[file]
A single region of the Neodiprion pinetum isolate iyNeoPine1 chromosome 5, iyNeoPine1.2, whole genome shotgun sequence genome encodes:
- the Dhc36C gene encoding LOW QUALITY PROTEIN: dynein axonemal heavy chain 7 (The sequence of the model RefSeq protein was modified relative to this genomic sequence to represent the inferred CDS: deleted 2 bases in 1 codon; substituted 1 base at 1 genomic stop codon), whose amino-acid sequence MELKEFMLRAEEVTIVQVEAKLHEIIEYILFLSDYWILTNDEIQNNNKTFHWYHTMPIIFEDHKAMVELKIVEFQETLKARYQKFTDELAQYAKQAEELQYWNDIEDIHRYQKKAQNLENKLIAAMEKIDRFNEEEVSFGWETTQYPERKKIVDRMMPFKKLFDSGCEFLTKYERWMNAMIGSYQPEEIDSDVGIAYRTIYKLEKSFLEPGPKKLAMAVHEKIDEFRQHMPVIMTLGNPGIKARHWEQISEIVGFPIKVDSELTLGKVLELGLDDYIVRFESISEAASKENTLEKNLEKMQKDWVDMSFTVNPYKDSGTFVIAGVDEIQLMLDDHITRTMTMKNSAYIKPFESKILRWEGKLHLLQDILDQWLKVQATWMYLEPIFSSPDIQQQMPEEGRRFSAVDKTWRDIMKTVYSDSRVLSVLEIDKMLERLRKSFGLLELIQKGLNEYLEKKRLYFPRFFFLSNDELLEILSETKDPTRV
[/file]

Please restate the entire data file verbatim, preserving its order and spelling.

A single region of the Neodiprion pinetum isolate iyNeoPine1 chromosome 5, iyNeoPine1.2, whole genome shotgun sequence genome encodes:
- the Dhc36C gene encoding LOW QUALITY PROTEIN: dynein axonemal heavy chain 7 (The sequence of the model RefSeq protein was modified relative to this genomic sequence to represent the inferred CDS: deleted 2 bases in 1 codon; substituted 1 base at 1 genomic stop codon), whose amino-acid sequence MELKEFMLRAEEVTIVQVEAKLHEIIEYILFLSDYWILTNDEIQNNNKTFHWYHTMPIIFEDHKAMVELKIVEFQETLKARYQKFTDELAQYAKQAEELQYWNDIEDIHRYQKKAQNLENKLIAAMEKIDRFNEEEVSFGWETTQYPERKKIVDRMMPFKKLFDSGCEFLTKYERWMNAMIGSYQPEEIDSDVGIAYRTIYKLEKSFLEPGPKKLAMAVHEKIDEFRQHMPVIMTLGNPGIKARHWEQISEIVGFPIKVDSELTLGKVLELGLDDYIVRFESISEAASKENTLEKNLEKMQKDWVDMSFTVNPYKDSGTFVIAGVDEIQLMLDDHITRTMTMKNSAYIKPFESKILRWEGKLHLLQDILDQWLKVQATWMYLEPIFSSPDIQQQMPEEGRRFSAVDKTWRDIMKTVYSDSRVLSVLEIDKMLERLRKSFGLLELIQKGLNEYLEKKRLYFPRFFFLSNDELLEILSETKDPTRV